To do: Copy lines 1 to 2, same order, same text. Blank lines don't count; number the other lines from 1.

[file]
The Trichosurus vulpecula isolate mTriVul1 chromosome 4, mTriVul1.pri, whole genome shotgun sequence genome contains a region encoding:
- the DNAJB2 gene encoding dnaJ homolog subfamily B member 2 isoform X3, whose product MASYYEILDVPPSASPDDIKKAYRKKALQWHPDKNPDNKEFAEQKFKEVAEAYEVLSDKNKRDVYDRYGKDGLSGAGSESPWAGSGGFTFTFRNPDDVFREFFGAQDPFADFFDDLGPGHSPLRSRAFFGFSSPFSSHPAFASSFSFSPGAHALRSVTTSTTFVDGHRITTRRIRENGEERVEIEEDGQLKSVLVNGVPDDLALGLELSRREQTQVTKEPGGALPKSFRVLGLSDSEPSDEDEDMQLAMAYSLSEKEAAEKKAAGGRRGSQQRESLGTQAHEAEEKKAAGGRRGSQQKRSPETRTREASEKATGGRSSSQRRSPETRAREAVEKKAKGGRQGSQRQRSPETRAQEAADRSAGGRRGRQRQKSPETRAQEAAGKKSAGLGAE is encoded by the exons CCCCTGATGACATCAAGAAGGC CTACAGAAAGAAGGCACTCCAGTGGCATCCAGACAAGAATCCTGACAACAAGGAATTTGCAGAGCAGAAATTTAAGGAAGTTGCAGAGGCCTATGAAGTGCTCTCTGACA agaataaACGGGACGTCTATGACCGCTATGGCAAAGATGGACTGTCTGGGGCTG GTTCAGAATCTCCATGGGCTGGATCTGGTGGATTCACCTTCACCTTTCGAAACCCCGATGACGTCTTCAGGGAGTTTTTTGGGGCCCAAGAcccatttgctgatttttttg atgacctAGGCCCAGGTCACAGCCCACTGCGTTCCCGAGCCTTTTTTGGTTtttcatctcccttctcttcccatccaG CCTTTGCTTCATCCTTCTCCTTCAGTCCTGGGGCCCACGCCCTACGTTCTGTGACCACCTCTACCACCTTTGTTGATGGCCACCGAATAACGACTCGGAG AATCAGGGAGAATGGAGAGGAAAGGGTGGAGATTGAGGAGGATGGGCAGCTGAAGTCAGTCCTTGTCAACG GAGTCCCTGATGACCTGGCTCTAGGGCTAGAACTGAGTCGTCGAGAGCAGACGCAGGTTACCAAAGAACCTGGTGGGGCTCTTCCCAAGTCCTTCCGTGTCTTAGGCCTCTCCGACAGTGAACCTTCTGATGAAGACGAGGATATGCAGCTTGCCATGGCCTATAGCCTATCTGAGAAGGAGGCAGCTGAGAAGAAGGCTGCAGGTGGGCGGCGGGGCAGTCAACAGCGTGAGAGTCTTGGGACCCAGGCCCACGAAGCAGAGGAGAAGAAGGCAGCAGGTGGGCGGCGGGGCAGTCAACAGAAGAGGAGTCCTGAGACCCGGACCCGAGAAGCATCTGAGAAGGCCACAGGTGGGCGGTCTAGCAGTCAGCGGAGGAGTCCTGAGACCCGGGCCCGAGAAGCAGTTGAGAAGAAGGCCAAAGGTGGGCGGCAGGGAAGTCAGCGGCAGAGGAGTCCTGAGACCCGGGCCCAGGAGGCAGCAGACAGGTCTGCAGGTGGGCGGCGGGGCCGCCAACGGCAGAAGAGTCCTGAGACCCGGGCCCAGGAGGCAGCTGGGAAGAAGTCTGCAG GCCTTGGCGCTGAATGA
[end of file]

The Trichosurus vulpecula isolate mTriVul1 chromosome 4, mTriVul1.pri, whole genome shotgun sequence genome contains a region encoding:
- the DNAJB2 gene encoding dnaJ homolog subfamily B member 2 isoform X3, whose product MASYYEILDVPPSASPDDIKKAYRKKALQWHPDKNPDNKEFAEQKFKEVAEAYEVLSDKNKRDVYDRYGKDGLSGAGSESPWAGSGGFTFTFRNPDDVFREFFGAQDPFADFFDDLGPGHSPLRSRAFFGFSSPFSSHPAFASSFSFSPGAHALRSVTTSTTFVDGHRITTRRIRENGEERVEIEEDGQLKSVLVNGVPDDLALGLELSRREQTQVTKEPGGALPKSFRVLGLSDSEPSDEDEDMQLAMAYSLSEKEAAEKKAAGGRRGSQQRESLGTQAHEAEEKKAAGGRRGSQQKRSPETRTREASEKATGGRSSSQRRSPETRAREAVEKKAKGGRQGSQRQRSPETRAQEAADRSAGGRRGRQRQKSPETRAQEAAGKKSAGLGAE is encoded by the exons CCCCTGATGACATCAAGAAGGC CTACAGAAAGAAGGCACTCCAGTGGCATCCAGACAAGAATCCTGACAACAAGGAATTTGCAGAGCAGAAATTTAAGGAAGTTGCAGAGGCCTATGAAGTGCTCTCTGACA agaataaACGGGACGTCTATGACCGCTATGGCAAAGATGGACTGTCTGGGGCTG GTTCAGAATCTCCATGGGCTGGATCTGGTGGATTCACCTTCACCTTTCGAAACCCCGATGACGTCTTCAGGGAGTTTTTTGGGGCCCAAGAcccatttgctgatttttttg atgacctAGGCCCAGGTCACAGCCCACTGCGTTCCCGAGCCTTTTTTGGTTtttcatctcccttctcttcccatccaG CCTTTGCTTCATCCTTCTCCTTCAGTCCTGGGGCCCACGCCCTACGTTCTGTGACCACCTCTACCACCTTTGTTGATGGCCACCGAATAACGACTCGGAG AATCAGGGAGAATGGAGAGGAAAGGGTGGAGATTGAGGAGGATGGGCAGCTGAAGTCAGTCCTTGTCAACG GAGTCCCTGATGACCTGGCTCTAGGGCTAGAACTGAGTCGTCGAGAGCAGACGCAGGTTACCAAAGAACCTGGTGGGGCTCTTCCCAAGTCCTTCCGTGTCTTAGGCCTCTCCGACAGTGAACCTTCTGATGAAGACGAGGATATGCAGCTTGCCATGGCCTATAGCCTATCTGAGAAGGAGGCAGCTGAGAAGAAGGCTGCAGGTGGGCGGCGGGGCAGTCAACAGCGTGAGAGTCTTGGGACCCAGGCCCACGAAGCAGAGGAGAAGAAGGCAGCAGGTGGGCGGCGGGGCAGTCAACAGAAGAGGAGTCCTGAGACCCGGACCCGAGAAGCATCTGAGAAGGCCACAGGTGGGCGGTCTAGCAGTCAGCGGAGGAGTCCTGAGACCCGGGCCCGAGAAGCAGTTGAGAAGAAGGCCAAAGGTGGGCGGCAGGGAAGTCAGCGGCAGAGGAGTCCTGAGACCCGGGCCCAGGAGGCAGCAGACAGGTCTGCAGGTGGGCGGCGGGGCCGCCAACGGCAGAAGAGTCCTGAGACCCGGGCCCAGGAGGCAGCTGGGAAGAAGTCTGCAG GCCTTGGCGCTGAATGA